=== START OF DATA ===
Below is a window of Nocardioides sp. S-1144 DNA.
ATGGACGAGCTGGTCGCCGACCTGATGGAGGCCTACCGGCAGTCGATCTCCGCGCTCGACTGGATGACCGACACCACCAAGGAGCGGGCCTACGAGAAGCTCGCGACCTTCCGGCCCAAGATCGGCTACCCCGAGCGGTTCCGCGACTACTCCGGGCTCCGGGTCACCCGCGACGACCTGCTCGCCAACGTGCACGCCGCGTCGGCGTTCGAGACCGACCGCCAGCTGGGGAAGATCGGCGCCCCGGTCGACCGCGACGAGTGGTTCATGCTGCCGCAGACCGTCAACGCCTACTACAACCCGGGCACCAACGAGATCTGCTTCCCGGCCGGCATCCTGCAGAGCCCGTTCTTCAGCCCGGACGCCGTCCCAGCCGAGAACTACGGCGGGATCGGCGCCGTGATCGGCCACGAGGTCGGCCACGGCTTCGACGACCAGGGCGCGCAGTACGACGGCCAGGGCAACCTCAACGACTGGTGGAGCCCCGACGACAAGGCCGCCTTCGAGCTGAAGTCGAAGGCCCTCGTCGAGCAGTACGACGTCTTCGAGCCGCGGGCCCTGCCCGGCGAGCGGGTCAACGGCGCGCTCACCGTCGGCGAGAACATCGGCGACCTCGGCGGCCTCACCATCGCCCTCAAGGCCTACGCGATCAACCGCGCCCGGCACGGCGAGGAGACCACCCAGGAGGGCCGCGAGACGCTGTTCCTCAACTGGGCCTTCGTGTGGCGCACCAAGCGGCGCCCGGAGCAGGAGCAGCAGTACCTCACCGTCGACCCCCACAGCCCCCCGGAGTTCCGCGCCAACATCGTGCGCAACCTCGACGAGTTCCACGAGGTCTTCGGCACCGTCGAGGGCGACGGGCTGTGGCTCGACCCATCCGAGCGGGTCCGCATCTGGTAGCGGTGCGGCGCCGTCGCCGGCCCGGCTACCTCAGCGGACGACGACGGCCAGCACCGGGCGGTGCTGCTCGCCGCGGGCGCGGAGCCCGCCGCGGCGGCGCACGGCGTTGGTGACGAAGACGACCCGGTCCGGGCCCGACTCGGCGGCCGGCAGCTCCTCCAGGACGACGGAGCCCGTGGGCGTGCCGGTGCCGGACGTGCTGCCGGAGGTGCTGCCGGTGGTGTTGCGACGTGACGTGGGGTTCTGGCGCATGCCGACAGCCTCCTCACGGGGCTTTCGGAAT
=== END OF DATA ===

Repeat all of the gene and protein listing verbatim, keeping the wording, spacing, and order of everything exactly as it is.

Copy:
Below is a window of Nocardioides sp. S-1144 DNA.
ATGGACGAGCTGGTCGCCGACCTGATGGAGGCCTACCGGCAGTCGATCTCCGCGCTCGACTGGATGACCGACACCACCAAGGAGCGGGCCTACGAGAAGCTCGCGACCTTCCGGCCCAAGATCGGCTACCCCGAGCGGTTCCGCGACTACTCCGGGCTCCGGGTCACCCGCGACGACCTGCTCGCCAACGTGCACGCCGCGTCGGCGTTCGAGACCGACCGCCAGCTGGGGAAGATCGGCGCCCCGGTCGACCGCGACGAGTGGTTCATGCTGCCGCAGACCGTCAACGCCTACTACAACCCGGGCACCAACGAGATCTGCTTCCCGGCCGGCATCCTGCAGAGCCCGTTCTTCAGCCCGGACGCCGTCCCAGCCGAGAACTACGGCGGGATCGGCGCCGTGATCGGCCACGAGGTCGGCCACGGCTTCGACGACCAGGGCGCGCAGTACGACGGCCAGGGCAACCTCAACGACTGGTGGAGCCCCGACGACAAGGCCGCCTTCGAGCTGAAGTCGAAGGCCCTCGTCGAGCAGTACGACGTCTTCGAGCCGCGGGCCCTGCCCGGCGAGCGGGTCAACGGCGCGCTCACCGTCGGCGAGAACATCGGCGACCTCGGCGGCCTCACCATCGCCCTCAAGGCCTACGCGATCAACCGCGCCCGGCACGGCGAGGAGACCACCCAGGAGGGCCGCGAGACGCTGTTCCTCAACTGGGCCTTCGTGTGGCGCACCAAGCGGCGCCCGGAGCAGGAGCAGCAGTACCTCACCGTCGACCCCCACAGCCCCCCGGAGTTCCGCGCCAACATCGTGCGCAACCTCGACGAGTTCCACGAGGTCTTCGGCACCGTCGAGGGCGACGGGCTGTGGCTCGACCCATCCGAGCGGGTCCGCATCTGGTAGCGGTGCGGCGCCGTCGCCGGCCCGGCTACCTCAGCGGACGACGACGGCCAGCACCGGGCGGTGCTGCTCGCCGCGGGCGCGGAGCCCGCCGCGGCGGCGCACGGCGTTGGTGACGAAGACGACCCGGTCCGGGCCCGACTCGGCGGCCGGCAGCTCCTCCAGGACGACGGAGCCCGTGGGCGTGCCGGTGCCGGACGTGCTGCCGGAGGTGCTGCCGGTGGTGTTGCGACGTGACGTGGGGTTCTGGCGCATGCCGACAGCCTCCTCACGGGGCTTTCGGAAT